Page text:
Instructors can either schedule a mid-course review through the Center for Teaching and Learning (http://teaching.uchicago.edu/?/graduate-instructors/teaching-consultations.html) or conduct one on their own. Two questions to ask during an MCR are: “What has been contributing to your learning?” and “What, if anything, would you change?” The openness of the questions should allow students to express their thoughts honestly.
If you conduct the review anonymously, students might feel more comfortable sharing their thoughts. At the same time, having an instructor or teaching consultant in the room to help guide students’ thoughts can often result in more directed and precise feedback.
What to do after an MCR?
Instructors are encouraged to consider carefully what students have said, taking into account both positive and negative comments, and report back to the students promptly, generally during the next class. Let them know you have considered what they have said, tell them what aspects of the course will change, if any, and remind them that their thoughts are appreciated and valued as part of the collective learning process.
The open-ended questions generate free thought among students, allowing them to express their opinions more honestly. The instructor gets a sense of what is working and what is not fairly early on in the quarter and can therefore make adjustments as necessary. Students are generally very eager to voice their opinions about their learning process, if prompted to do so.
Students can harp on particular things, like the amount of reading or a specific assignment, because of the time commitment instead of its contribution to the learning goals. Students might provide a variety of feedback that cannot be easily used to make adjustments to the course or students may not have much feedback to provide.
Although course evaluations take place after the course has ended, reading evaluations carefully can help instructors evaluate student feedback for future teaching opportunities. Some useful tips are:
- Look for patterns that point towards a consensus among the students, whether it is about readings and workload, the format of the course, or particular assignments. Where there is negative consensus, consider removing that aspect of the course in the future. If there is a debate and students disagree about the worth of a particular reading/assignment/exercise, then the instructor should decide whether that aspect of the course meets the learning goals outlined in the syllabus.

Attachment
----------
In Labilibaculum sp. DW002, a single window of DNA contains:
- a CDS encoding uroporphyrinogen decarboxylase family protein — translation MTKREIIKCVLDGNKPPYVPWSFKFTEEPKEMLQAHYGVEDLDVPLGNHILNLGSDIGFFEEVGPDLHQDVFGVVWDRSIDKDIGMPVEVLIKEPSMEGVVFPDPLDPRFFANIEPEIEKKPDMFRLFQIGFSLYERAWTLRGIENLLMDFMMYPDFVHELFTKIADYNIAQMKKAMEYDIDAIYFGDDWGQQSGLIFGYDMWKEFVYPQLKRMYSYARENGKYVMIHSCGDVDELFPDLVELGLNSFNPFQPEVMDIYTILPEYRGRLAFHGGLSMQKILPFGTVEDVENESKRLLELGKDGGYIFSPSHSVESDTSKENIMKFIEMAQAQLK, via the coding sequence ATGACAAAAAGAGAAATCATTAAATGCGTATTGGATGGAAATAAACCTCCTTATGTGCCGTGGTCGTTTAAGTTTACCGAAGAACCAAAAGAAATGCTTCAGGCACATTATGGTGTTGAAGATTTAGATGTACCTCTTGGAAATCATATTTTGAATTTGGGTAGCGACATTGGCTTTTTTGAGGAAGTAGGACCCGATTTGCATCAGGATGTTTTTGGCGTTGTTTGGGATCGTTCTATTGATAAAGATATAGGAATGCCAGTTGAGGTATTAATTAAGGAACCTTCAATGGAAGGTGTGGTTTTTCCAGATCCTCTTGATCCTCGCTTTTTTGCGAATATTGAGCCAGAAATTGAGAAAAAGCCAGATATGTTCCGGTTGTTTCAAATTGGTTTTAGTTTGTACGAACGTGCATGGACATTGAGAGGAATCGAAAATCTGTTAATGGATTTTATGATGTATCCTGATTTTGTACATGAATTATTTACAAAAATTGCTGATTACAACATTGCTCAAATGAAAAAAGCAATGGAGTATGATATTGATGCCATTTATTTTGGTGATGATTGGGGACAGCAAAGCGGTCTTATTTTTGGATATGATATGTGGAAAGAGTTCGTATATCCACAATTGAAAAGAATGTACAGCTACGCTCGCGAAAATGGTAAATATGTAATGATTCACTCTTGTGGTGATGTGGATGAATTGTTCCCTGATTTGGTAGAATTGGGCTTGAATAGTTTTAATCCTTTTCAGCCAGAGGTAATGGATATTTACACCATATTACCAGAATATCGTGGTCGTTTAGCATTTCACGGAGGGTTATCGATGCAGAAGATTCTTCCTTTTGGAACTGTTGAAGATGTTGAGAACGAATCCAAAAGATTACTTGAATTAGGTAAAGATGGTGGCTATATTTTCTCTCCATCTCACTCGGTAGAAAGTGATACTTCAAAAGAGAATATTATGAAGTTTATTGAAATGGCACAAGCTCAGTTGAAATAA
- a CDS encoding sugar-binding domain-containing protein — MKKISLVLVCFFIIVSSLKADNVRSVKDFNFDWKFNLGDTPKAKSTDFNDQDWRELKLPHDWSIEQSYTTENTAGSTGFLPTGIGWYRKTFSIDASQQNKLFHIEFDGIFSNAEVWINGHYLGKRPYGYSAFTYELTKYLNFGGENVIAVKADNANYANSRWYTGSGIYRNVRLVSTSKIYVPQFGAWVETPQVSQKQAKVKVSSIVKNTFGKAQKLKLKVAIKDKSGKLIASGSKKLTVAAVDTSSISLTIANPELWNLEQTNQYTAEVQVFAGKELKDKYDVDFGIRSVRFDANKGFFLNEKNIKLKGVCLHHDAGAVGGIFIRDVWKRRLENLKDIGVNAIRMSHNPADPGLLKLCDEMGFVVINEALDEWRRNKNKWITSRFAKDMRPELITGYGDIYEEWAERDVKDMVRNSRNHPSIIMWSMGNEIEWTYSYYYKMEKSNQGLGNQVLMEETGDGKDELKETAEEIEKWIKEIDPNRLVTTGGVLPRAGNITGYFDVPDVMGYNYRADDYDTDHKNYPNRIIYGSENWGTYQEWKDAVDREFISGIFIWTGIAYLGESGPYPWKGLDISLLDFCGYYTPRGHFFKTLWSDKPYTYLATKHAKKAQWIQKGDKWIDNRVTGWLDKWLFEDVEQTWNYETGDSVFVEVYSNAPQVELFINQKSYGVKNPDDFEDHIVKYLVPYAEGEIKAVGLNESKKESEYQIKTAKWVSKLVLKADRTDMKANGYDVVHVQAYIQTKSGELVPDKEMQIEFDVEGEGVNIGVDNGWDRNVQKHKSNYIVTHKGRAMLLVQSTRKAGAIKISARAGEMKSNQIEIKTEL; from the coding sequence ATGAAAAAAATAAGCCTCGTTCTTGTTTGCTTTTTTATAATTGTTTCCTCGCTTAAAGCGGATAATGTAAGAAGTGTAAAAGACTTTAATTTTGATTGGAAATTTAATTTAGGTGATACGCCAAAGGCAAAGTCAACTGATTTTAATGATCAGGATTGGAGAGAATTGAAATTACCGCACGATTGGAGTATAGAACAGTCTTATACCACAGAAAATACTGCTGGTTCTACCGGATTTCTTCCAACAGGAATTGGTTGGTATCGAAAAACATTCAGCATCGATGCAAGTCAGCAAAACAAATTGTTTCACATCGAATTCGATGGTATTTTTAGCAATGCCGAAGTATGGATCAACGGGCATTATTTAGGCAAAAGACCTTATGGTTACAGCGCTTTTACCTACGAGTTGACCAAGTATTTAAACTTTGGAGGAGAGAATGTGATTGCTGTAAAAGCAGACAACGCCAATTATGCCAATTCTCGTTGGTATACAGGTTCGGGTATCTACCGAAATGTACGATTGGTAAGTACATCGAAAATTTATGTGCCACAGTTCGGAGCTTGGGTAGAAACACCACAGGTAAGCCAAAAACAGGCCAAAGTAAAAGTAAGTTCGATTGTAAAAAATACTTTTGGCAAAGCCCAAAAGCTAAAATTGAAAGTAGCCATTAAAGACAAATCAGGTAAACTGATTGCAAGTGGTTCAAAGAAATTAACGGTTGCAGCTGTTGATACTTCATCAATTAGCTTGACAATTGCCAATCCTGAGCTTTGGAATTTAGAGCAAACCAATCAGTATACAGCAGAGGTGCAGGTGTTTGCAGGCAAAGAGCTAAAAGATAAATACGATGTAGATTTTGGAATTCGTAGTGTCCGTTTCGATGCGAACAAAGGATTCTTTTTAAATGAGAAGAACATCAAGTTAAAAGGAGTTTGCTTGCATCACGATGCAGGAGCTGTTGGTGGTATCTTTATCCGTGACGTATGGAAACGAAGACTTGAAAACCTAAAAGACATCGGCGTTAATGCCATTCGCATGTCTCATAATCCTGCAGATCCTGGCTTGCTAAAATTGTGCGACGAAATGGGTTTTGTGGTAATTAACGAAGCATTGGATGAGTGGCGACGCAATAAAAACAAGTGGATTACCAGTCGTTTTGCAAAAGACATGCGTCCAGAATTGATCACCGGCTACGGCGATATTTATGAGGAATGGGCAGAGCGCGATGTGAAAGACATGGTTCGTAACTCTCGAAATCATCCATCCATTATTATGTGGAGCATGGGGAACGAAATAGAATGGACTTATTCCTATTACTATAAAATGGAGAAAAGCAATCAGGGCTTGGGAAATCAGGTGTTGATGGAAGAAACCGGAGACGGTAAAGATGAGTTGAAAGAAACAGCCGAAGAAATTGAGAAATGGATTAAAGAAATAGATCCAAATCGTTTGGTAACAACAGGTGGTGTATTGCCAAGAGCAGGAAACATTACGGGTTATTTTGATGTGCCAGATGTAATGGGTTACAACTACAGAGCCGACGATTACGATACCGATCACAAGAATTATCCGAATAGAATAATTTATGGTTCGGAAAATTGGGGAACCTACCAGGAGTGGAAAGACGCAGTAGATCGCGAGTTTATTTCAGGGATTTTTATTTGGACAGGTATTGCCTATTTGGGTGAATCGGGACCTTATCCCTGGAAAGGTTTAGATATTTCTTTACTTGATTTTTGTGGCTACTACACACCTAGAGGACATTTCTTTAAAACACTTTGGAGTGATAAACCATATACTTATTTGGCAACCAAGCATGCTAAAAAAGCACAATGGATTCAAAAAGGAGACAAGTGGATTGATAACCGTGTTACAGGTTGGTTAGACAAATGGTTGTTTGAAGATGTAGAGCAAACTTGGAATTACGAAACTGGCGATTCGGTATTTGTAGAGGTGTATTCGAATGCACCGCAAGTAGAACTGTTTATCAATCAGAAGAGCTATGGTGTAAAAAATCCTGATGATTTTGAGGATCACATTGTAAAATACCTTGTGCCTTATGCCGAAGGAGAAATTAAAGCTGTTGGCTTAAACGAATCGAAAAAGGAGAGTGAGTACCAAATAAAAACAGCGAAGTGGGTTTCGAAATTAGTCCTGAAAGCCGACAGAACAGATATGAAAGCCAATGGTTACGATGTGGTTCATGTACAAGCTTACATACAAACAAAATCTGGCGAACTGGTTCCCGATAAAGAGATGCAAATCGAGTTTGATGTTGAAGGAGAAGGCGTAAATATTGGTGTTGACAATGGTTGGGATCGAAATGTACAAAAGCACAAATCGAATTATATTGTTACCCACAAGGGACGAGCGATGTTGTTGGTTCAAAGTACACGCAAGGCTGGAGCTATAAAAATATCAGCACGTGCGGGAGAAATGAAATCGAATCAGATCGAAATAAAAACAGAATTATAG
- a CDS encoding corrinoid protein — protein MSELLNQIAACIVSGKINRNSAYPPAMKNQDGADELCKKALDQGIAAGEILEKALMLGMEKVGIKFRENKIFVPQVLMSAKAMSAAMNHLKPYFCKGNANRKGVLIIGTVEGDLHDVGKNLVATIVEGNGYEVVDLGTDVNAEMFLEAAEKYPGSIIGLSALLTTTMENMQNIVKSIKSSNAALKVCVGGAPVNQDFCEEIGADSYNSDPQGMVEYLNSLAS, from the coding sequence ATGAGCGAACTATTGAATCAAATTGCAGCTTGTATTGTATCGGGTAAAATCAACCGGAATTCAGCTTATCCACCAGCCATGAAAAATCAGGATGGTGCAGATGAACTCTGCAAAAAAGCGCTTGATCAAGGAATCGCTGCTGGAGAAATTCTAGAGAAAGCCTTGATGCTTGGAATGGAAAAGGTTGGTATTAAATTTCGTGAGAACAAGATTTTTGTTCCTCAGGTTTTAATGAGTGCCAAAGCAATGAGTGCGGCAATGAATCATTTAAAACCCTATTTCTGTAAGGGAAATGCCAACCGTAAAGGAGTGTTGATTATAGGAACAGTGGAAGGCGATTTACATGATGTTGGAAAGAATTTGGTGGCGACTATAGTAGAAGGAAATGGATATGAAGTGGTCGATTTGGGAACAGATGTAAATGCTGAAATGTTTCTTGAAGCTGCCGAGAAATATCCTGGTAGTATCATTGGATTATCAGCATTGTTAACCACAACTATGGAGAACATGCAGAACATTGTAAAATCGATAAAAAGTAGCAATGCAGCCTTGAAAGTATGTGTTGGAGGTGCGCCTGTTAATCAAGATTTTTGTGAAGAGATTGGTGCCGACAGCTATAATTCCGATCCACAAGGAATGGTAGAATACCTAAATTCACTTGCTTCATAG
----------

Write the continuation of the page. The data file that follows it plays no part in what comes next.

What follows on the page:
- Pay attention to student responses about workload and assignments to determine if the intended connection between assignments and learning goals was achieved. In other words, did the students understand how each component contributed to their learning, and if not, what alterations can you make in the future to ensure assignments match up with stated learning goals?
- And finally, make sure to take note of the positive aspects of the course as a reminder to continue using those practices that worked in the future. Don’t get caught up only in seemingly negative comments\!
Evaluations allow students to reflect on the course overall, providing a space for them to reflect on what worked and what didn’t for them. They give the instructor a sense of students’ comfort level with readings and assignments, and they can often alert the instructor to overwhelmingly good or bad aspects of the course.
Because instructors do not have control over the majority of the questions asked, the questions can lead to unguided and imprecise feedback. In most cases, however, instructors can add questions to the evaluations, which can help solicit even more targeted feedback from students. Additionally, because students write these evaluations quickly and informally, the language used to evaluate tends to be overly hyperbolic. To avoid this kind of response, tell the students that you take their comments seriously and ask them to write the comments both clearly and constructively. Keeping all of this in mind will allow instructors to both gather the most useful feedback and to read evaluations in an informative manner.
- Angelo, T. A., and Cross, K. P. Classroom Assessment Techniques: A Handbook for College Teachers. (San Francisco: Jossey-Bass, 1993).
- Davis, B.G. Tools for Teaching. (San Francisco: Jossey—Bass, 1993).
- “Do You Know Where Your Students Are? Classroom Assessment and Student Learning.” Speaking of Teaching, Stanford University Newsletter on Teaching, Vol. 4, No. 2, Winter 1993.
- Lee Haugen, “Classroom Assessment Techniques (CATs),” Iowa State University.